Review finds no consistent definition of trauma and no reliable means of measuring its effects in people with learning disabilities.

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This systematic review looks at the literature on the effects of adverse life events or trauma on people with intellectual disabilities. The authors point out that there is a limited number of studies in this area and that effects of trauma seen in the general population literature are not necessarily transferable to the intellectual disability population.

Fifteen articles were selected. The authors state that studies lack a consistent definition of trauma and a reliable and valid means of measuring effects of trauma in people with intellectual disabilities. They also point to a lack of studies establishing causal links between life events and trauma.

The Effects of Traumatizing Life Events on People With Intellectual Disabilities: A Systematic Review, Wigham S et al. in Journal of Mental Health Research in Intellectual Disabilities, 4,  1  19 – 39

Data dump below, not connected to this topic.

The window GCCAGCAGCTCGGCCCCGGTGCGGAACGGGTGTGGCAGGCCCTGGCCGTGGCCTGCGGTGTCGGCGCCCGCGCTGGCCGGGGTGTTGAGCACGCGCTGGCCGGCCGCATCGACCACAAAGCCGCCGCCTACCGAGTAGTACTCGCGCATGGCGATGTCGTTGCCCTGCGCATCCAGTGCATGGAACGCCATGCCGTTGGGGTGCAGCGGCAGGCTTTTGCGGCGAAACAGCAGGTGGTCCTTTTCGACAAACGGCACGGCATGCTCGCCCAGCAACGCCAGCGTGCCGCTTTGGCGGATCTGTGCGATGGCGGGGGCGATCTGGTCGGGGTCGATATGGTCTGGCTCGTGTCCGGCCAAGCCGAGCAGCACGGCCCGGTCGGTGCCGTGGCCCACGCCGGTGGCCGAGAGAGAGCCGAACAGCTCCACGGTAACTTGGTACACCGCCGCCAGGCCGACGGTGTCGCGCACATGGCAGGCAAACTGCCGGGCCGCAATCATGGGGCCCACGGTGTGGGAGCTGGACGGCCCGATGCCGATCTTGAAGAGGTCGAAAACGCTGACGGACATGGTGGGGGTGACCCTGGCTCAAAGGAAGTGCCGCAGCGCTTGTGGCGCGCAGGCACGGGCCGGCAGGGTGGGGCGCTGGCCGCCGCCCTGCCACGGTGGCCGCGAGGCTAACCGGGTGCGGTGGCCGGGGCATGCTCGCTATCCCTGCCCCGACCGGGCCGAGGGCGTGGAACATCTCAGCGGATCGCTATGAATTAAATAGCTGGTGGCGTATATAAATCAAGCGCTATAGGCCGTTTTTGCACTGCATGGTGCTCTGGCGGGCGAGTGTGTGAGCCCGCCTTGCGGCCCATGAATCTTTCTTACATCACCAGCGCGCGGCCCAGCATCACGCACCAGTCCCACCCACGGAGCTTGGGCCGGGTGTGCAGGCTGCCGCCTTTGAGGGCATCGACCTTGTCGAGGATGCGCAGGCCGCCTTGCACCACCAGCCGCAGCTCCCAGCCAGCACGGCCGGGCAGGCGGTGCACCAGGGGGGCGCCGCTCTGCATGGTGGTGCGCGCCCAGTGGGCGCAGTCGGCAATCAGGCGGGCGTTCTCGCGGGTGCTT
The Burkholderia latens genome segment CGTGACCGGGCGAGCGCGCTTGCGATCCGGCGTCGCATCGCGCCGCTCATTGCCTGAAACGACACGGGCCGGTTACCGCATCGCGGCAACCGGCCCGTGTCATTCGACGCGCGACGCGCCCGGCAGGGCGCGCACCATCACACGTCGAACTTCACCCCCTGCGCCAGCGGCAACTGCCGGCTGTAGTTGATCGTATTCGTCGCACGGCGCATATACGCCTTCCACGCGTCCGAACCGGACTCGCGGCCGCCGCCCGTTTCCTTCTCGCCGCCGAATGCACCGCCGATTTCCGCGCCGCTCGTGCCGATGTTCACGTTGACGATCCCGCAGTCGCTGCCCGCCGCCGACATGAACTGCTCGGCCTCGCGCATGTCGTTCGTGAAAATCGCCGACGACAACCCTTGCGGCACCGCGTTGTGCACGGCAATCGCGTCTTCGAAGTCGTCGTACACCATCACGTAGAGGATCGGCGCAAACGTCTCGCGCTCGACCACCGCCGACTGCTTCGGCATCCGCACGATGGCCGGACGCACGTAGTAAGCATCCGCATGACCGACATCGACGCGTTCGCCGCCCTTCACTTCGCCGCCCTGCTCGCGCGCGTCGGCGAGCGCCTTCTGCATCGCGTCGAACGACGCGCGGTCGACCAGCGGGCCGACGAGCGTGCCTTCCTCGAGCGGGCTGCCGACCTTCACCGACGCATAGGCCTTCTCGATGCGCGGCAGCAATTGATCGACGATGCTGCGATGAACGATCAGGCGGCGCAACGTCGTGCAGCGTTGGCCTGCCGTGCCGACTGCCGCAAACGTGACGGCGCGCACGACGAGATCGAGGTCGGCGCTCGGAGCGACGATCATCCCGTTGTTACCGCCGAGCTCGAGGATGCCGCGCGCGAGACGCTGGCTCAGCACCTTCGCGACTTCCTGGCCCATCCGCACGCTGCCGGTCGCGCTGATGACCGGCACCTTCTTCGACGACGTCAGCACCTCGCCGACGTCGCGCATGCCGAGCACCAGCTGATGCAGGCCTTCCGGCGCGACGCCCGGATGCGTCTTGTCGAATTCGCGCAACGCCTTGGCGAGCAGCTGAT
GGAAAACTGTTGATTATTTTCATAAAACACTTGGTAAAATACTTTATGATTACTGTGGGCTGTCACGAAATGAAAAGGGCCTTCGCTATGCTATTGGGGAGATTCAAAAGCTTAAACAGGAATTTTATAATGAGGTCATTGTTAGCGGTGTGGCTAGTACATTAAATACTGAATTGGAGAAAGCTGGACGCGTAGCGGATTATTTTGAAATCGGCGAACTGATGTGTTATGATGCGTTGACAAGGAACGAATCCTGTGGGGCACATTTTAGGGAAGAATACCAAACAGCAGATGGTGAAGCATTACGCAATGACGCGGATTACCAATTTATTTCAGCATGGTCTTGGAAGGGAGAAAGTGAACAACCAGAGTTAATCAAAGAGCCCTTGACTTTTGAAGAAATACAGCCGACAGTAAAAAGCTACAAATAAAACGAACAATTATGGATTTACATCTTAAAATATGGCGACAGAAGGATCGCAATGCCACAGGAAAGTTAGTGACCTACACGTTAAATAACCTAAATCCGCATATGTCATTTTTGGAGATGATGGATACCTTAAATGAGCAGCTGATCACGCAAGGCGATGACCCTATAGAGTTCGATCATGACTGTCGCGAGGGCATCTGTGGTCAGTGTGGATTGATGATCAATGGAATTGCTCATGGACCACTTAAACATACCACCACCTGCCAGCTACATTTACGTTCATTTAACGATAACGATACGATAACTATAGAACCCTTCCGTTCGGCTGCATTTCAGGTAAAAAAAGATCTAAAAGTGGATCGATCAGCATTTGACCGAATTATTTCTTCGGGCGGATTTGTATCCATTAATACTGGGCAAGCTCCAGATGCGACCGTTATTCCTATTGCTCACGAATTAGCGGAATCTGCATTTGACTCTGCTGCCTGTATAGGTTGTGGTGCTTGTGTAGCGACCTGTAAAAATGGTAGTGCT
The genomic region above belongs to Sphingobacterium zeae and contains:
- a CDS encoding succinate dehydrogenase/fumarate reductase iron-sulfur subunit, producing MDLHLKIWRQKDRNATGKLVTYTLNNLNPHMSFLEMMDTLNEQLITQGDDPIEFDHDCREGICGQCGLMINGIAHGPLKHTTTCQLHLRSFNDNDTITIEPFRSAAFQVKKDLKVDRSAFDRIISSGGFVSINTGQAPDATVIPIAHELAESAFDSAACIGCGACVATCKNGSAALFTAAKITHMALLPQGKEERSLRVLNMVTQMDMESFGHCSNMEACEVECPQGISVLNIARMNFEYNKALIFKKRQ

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John Northfield

After qualifying as a social worker, John worked in community learning disability teams before getting involved in a number of long-stay hospital closure programmes, working to develop individual plans for people moving into their own homes. He worked for BILD, helping to develop the Quality Network and was editorial lead for the NHS electronic library learning disabilities specialist collection. This led him to found the Learning Disabilities Elf site with Andre Tomlin as a way of making the evidence accessible to practitioners in health and social care. Most recently he has worked as part of Mencap's national quality team and also been involved in a number of national website developments, including the General Medical Council's learning disabilities site.

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